Learn more ► Thymalin Peptide
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Thymalin is a polypeptide derived from the thymus gland[i], a small organ behind the breastbone that plays an important role in the immune and endocrine system.
According to a 2002 study, thymalin peptide can regulate inflammation and pain, improve the indices of the cardiovascular and immune, and offer neuroprotective effects.
Before you do, let’s take a close look at thymalin function and its effects.
The peptide thymalin restores impaired immune systems by regulating the number and ratio of T- and B-lymphocytes, stimulates blood regeneration, and improves cellular metabolism.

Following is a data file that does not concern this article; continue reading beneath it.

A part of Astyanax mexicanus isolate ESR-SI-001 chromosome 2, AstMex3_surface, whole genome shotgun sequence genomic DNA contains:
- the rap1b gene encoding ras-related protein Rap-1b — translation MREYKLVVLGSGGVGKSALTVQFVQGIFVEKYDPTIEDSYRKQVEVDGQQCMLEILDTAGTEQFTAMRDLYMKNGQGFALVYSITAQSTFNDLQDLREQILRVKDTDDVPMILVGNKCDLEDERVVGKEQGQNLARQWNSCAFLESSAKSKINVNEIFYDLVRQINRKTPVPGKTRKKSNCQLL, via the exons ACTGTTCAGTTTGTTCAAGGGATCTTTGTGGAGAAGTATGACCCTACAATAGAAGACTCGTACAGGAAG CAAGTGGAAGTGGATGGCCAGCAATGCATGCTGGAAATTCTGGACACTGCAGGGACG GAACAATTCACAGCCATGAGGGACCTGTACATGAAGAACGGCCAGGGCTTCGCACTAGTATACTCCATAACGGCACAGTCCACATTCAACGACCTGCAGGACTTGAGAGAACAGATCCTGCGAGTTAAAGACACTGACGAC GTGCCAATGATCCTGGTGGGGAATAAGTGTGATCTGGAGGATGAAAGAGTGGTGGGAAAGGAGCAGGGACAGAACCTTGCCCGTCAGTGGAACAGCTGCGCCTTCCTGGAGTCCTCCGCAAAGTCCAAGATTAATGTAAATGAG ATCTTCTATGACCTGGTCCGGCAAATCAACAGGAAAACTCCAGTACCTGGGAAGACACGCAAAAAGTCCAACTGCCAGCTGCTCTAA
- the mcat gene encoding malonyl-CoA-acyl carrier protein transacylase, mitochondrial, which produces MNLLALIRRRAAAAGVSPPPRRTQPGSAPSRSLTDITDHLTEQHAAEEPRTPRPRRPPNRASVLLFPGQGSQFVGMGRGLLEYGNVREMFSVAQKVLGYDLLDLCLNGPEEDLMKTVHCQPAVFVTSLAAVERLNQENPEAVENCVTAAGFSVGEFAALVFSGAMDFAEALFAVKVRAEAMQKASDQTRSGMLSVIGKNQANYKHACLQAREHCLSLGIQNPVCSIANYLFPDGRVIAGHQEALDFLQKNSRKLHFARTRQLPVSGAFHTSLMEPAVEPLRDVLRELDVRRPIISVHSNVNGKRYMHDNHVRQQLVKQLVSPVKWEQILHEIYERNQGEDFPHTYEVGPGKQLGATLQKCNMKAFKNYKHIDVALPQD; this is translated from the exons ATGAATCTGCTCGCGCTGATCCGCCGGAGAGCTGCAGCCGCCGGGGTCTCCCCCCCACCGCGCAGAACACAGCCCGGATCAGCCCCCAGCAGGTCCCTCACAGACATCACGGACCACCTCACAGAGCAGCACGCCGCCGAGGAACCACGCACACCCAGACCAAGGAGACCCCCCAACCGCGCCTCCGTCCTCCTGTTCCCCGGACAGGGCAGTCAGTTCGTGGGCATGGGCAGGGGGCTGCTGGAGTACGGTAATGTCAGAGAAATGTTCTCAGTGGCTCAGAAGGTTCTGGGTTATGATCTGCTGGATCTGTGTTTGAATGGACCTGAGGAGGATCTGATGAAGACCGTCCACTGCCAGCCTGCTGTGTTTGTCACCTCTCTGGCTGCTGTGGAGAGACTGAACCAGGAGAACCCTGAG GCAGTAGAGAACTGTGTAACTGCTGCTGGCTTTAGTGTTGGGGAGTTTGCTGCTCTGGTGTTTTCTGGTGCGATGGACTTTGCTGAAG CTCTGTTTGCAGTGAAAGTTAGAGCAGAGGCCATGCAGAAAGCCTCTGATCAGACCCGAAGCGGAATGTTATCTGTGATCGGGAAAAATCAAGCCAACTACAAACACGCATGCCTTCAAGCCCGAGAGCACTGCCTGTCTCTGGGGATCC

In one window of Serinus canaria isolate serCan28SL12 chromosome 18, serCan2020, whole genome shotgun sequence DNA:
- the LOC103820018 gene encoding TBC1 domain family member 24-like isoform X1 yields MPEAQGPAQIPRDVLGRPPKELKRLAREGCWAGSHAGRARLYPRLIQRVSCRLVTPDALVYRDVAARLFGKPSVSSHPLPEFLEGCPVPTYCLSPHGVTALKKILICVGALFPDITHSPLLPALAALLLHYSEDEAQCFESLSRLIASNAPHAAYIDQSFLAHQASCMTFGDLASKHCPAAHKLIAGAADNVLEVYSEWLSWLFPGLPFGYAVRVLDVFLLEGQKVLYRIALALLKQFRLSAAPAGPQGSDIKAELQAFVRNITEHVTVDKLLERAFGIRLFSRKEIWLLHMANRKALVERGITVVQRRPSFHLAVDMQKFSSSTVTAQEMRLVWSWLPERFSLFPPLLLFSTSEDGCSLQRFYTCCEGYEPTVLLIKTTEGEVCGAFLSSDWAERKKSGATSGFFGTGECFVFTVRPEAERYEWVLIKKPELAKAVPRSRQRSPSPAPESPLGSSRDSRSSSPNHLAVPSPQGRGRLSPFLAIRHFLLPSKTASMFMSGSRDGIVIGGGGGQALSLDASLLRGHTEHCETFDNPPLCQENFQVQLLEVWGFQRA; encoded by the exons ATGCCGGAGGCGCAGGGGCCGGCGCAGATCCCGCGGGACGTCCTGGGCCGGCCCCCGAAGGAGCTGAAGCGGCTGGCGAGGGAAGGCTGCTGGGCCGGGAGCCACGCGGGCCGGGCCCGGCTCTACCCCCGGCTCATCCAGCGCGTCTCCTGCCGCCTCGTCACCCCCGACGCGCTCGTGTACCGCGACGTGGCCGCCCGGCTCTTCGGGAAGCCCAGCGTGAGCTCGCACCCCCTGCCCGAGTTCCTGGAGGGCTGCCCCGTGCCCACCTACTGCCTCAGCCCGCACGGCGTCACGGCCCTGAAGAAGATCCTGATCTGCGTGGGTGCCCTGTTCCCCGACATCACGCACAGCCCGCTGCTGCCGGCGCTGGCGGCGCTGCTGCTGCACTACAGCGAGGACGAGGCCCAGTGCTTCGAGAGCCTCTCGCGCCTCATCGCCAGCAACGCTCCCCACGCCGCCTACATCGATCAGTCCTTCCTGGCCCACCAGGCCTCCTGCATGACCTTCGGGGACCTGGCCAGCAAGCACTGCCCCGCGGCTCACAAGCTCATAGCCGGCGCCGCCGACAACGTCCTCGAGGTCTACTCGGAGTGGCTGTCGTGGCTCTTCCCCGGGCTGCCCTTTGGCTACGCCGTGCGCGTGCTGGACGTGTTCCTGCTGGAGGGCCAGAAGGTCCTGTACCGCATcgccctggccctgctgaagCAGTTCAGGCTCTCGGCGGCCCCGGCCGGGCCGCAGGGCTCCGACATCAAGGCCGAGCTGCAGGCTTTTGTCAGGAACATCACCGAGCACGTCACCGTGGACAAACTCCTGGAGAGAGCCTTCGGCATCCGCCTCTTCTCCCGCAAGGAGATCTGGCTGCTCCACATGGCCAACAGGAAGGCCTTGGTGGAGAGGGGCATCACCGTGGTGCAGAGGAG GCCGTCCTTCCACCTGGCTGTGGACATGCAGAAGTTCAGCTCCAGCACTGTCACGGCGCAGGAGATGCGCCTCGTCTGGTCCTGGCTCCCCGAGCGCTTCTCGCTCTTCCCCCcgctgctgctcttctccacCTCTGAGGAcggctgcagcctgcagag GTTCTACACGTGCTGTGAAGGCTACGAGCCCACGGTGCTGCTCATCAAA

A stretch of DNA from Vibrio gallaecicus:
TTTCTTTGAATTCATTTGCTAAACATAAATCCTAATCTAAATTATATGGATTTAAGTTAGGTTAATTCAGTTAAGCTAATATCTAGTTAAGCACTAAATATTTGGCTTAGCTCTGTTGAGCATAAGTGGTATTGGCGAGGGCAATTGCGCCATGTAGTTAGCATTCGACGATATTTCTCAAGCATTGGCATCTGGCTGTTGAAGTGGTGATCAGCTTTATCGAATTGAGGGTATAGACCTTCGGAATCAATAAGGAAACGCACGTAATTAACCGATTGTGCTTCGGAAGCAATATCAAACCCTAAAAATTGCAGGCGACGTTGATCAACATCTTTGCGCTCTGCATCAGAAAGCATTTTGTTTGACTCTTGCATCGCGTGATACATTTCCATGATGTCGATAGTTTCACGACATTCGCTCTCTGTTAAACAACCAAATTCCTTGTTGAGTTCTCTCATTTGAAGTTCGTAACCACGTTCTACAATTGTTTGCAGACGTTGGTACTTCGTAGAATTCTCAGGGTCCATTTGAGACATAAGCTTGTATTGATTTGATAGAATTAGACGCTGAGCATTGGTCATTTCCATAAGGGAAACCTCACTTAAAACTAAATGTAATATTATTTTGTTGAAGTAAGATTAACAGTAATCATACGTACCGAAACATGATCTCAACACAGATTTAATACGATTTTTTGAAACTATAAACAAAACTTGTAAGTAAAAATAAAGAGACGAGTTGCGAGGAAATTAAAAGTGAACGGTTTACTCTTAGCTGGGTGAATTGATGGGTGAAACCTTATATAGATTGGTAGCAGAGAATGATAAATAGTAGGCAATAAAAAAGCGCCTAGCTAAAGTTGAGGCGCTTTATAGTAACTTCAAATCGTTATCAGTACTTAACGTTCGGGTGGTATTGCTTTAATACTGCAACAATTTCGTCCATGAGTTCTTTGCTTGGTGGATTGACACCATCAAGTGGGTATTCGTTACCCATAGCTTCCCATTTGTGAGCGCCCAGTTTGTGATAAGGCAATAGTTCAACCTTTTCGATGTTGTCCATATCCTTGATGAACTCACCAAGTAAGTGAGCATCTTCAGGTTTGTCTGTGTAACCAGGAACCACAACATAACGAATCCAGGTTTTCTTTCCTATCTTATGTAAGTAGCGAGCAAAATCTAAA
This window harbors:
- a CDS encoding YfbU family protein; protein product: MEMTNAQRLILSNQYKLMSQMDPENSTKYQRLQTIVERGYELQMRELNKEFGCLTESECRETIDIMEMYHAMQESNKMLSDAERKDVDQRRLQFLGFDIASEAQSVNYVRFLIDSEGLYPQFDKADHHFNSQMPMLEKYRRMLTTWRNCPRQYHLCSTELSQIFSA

Research concludes that thymalin initiates a normalizing effect on various physiologic functions in elderly adults.
In a thymalin human study, older adults experienced improvements in immune, cardiovascular, and nervous system function.
When function optimally, the pineal gland protects the thymus from the negative effects of aging.
A huge amount of research[iii] zooms in on the effects of thymalin on the immune system.
Studies reveal that thymalin hormone peptide alters cellular immunity, thereby changing levels of lymphocyte subpopulations and altering natural killer cell activity.